Reasons why ageing clinics are good for your practice – An interview with Dr Zoe Belshaw

16 August 2023

You might find that you’re getting more and more clients worried about their senior dog. So, if you’re not already running ageing clinics at your practice, it would be a good idea to start thinking about it. Ageing clinics can be a great way to improve client engagement, patient welfare, and even enhance your job satisfaction.

We spoke to Dr Zoe Belshaw, about the types of things that you can include in a clinic, how often they should run, what tools can help you, and what you can do to make your ageing clinics successful.

Why should you run an ageing clinic?

This is a great starting point for anyone considering running an ageing clinic: why am I wanting to run one; why might owners come; and how can I get my colleagues on board? Firstly, there can be a lot of personal satisfaction in running a successful ageing clinic. It can be a great time to talk in depth to owners about topics like quality of life and household adaptations that are hard to fit into a standard consult. In addition, you may be able to correct common misconceptions about ageing and identify new medical problems that otherwise might have been missed.

In terms of selling the idea to colleagues, we know that many owners perceive medical problems associated with old age to be part and parcel of normal ageing, so they are unlikely to present their older pets to the clinic for that reason. Alternatively, they may try to squeeze questions into a booster consultation – if they still come to those – which doesn’t work for anyone. A dedicated “MOT” clinic where there are no stupid questions provides space and time for these conversations.

They may also lead to owners being more on-board with further investigations, new diets, or supplements. Owners interviewed for research frequently cite frustration at consultations feeling rushed, so a longer session where they can sit and chat things through may be very appealing.

What are the types of things that can be included in the clinic?

Ageing clinics often include a clinical examination followed by diagnostic screens including questionnaires, blood tests to look for common diseases associated with old age, urinalysis, and a weight check. Some clinics also include blood pressure monitoring and ophthalmoscopy. It’s important to be clear about what additional procedures might incur charges, such as nail trims and anal sac emptying. This doesn’t need to be a universal model though; it could centre on an owner-led chat.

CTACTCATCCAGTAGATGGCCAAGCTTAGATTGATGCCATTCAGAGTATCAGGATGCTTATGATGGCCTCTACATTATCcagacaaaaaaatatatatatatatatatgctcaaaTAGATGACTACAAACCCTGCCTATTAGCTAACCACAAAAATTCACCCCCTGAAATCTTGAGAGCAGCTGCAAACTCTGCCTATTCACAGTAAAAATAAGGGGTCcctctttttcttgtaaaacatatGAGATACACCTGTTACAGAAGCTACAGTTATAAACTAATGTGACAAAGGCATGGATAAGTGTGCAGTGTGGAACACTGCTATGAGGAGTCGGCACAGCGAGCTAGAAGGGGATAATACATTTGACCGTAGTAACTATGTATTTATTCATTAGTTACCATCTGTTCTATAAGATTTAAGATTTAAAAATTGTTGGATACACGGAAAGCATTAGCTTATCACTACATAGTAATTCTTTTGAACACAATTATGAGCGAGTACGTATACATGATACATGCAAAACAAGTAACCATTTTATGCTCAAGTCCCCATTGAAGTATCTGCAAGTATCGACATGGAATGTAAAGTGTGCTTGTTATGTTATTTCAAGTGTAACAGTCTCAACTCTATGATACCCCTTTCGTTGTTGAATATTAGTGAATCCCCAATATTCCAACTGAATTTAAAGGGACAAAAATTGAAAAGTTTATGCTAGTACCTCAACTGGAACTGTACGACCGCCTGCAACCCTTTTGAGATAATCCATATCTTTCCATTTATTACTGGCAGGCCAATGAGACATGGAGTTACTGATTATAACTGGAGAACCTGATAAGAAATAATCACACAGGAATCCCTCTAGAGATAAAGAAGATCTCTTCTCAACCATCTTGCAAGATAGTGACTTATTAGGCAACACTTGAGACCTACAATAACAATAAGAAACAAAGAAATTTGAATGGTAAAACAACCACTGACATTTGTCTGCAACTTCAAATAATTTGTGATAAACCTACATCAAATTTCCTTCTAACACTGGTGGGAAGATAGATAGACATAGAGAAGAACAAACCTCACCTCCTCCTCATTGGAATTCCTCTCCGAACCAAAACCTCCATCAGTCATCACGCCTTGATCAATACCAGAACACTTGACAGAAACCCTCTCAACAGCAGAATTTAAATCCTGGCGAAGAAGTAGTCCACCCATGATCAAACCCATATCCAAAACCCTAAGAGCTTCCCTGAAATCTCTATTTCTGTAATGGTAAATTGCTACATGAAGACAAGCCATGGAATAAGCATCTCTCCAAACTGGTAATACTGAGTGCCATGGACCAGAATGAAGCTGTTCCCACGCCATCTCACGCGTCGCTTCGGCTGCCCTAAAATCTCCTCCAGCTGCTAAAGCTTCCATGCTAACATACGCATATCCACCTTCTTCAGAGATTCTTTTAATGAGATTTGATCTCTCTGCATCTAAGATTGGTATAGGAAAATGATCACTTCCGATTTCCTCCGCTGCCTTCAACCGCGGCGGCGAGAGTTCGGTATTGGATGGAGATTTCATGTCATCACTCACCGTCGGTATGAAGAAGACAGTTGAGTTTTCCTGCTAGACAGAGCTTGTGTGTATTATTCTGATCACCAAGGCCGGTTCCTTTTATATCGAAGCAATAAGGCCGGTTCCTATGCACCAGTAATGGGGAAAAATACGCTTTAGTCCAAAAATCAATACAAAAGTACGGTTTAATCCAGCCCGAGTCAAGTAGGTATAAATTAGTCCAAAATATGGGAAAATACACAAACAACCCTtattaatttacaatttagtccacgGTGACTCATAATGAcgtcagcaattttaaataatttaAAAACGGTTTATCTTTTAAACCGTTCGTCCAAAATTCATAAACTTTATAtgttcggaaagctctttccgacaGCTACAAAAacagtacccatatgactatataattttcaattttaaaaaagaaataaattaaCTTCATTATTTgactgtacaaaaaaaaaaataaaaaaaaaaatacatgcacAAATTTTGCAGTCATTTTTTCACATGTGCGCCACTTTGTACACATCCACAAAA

For example, a key component could be sitting down with owners to ask if there is anything major or minor that they are worried about or struggling with in relation to their older pet, perhaps providing examples like walks getting slower, indoor incontinence or cats struggling to jump to give ideas of what might be worth discussing. This is likely to bring up problems that might not otherwise have been mentioned and can help identify what the big issues and/or barriers are for them. This may lead on to relevant tests afterwards.

Owners may also want to discuss subjects including diets and supplements they have read about online, walk lengths and whether or not to vaccinate; it’s worth thinking through some of the possible owner-led topics in advance so all staff running the clinic can provide consistent, correct information. In addition, any clinic should ideally include gentle probes about quality and quantity of life to see if this is something owners have considered and would like to discuss.

Finally, most ageing clinics currently focus on cats and dogs. However, as the numbers of house rabbits and guinea pigs grow, there may well be scope to expand clinics to these species too.